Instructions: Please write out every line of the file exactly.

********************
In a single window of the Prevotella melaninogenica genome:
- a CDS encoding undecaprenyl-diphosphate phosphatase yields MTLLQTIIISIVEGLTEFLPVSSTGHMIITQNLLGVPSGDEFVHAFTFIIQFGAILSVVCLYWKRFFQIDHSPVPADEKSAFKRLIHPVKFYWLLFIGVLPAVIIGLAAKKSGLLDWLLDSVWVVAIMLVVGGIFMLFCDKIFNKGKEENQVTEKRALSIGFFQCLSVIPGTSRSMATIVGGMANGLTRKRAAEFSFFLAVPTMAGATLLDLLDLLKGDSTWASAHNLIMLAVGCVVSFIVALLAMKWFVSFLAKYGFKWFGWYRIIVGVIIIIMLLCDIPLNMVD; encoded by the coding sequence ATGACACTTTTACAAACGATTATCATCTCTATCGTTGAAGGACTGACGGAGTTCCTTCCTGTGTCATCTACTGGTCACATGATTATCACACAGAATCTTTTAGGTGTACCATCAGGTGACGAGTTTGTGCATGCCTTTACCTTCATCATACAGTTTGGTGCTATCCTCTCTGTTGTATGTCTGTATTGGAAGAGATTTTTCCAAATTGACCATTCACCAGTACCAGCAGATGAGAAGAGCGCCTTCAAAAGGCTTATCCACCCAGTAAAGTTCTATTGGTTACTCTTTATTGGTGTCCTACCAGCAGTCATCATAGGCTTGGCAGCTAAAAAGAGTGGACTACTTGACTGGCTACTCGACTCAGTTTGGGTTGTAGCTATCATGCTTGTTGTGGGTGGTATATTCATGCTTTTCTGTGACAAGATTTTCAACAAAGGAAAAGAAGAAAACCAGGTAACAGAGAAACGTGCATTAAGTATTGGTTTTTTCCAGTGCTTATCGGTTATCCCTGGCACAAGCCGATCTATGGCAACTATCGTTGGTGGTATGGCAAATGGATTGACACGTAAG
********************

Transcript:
In a single window of the Prevotella melaninogenica genome:
- a CDS encoding undecaprenyl-diphosphate phosphatase yields MTLLQTIIISIVEGLTEFLPVSSTGHMIITQNLLGVPSGDEFVHAFTFIIQFGAILSVVCLYWKRFFQIDHSPVPADEKSAFKRLIHPVKFYWLLFIGVLPAVIIGLAAKKSGLLDWLLDSVWVVAIMLVVGGIFMLFCDKIFNKGKEENQVTEKRALSIGFFQCLSVIPGTSRSMATIVGGMANGLTRKRAAEFSFFLAVPTMAGATLLDLLDLLKGDSTWASAHNLIMLAVGCVVSFIVALLAMKWFVSFLAKYGFKWFGWYRIIVGVIIIIMLLCDIPLNMVD; encoded by the coding sequence ATGACACTTTTACAAACGATTATCATCTCTATCGTTGAAGGACTGACGGAGTTCCTTCCTGTGTCATCTACTGGTCACATGATTATCACACAGAATCTTTTAGGTGTACCATCAGGTGACGAGTTTGTGCATGCCTTTACCTTCATCATACAGTTTGGTGCTATCCTCTCTGTTGTATGTCTGTATTGGAAGAGATTTTTCCAAATTGACCATTCACCAGTACCAGCAGATGAGAAGAGCGCCTTCAAAAGGCTTATCCACCCAGTAAAGTTCTATTGGTTACTCTTTATTGGTGTCCTACCAGCAGTCATCATAGGCTTGGCAGCTAAAAAGAGTGGACTACTTGACTGGCTACTCGACTCAGTTTGGGTTGTAGCTATCATGCTTGTTGTGGGTGGTATATTCATGCTTTTCTGTGACAAGATTTTCAACAAAGGAAAAGAAGAAAACCAGGTAACAGAGAAACGTGCATTAAGTATTGGTTTTTTCCAGTGCTTATCGGTTATCCCTGGCACAAGCCGATCTATGGCAACTATCGTTGGTGGTATGGCAAATGGATTGACACGTAAG